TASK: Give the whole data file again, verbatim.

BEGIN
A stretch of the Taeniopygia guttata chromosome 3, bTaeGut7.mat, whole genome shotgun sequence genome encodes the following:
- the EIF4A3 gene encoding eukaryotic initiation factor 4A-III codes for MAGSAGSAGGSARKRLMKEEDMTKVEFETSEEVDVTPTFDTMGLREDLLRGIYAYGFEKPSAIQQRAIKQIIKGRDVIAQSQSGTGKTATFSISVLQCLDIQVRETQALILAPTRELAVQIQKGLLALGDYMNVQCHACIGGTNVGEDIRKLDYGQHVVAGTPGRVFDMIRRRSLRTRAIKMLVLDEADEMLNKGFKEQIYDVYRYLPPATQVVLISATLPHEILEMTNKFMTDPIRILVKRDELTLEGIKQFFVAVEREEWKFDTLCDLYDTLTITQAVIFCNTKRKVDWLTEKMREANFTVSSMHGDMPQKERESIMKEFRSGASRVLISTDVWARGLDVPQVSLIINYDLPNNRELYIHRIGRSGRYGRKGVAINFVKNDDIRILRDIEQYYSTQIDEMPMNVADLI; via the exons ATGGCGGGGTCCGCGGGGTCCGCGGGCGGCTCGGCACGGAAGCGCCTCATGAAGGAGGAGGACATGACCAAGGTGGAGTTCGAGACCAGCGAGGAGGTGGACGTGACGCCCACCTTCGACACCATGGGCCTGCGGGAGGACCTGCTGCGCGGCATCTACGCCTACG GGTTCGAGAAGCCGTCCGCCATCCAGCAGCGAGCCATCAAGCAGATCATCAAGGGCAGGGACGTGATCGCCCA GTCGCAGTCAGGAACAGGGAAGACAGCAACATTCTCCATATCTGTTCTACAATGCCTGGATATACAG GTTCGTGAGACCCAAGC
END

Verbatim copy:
A stretch of the Taeniopygia guttata chromosome 3, bTaeGut7.mat, whole genome shotgun sequence genome encodes the following:
- the EIF4A3 gene encoding eukaryotic initiation factor 4A-III codes for MAGSAGSAGGSARKRLMKEEDMTKVEFETSEEVDVTPTFDTMGLREDLLRGIYAYGFEKPSAIQQRAIKQIIKGRDVIAQSQSGTGKTATFSISVLQCLDIQVRETQALILAPTRELAVQIQKGLLALGDYMNVQCHACIGGTNVGEDIRKLDYGQHVVAGTPGRVFDMIRRRSLRTRAIKMLVLDEADEMLNKGFKEQIYDVYRYLPPATQVVLISATLPHEILEMTNKFMTDPIRILVKRDELTLEGIKQFFVAVEREEWKFDTLCDLYDTLTITQAVIFCNTKRKVDWLTEKMREANFTVSSMHGDMPQKERESIMKEFRSGASRVLISTDVWARGLDVPQVSLIINYDLPNNRELYIHRIGRSGRYGRKGVAINFVKNDDIRILRDIEQYYSTQIDEMPMNVADLI; via the exons ATGGCGGGGTCCGCGGGGTCCGCGGGCGGCTCGGCACGGAAGCGCCTCATGAAGGAGGAGGACATGACCAAGGTGGAGTTCGAGACCAGCGAGGAGGTGGACGTGACGCCCACCTTCGACACCATGGGCCTGCGGGAGGACCTGCTGCGCGGCATCTACGCCTACG GGTTCGAGAAGCCGTCCGCCATCCAGCAGCGAGCCATCAAGCAGATCATCAAGGGCAGGGACGTGATCGCCCA GTCGCAGTCAGGAACAGGGAAGACAGCAACATTCTCCATATCTGTTCTACAATGCCTGGATATACAG GTTCGTGAGACCCAAGC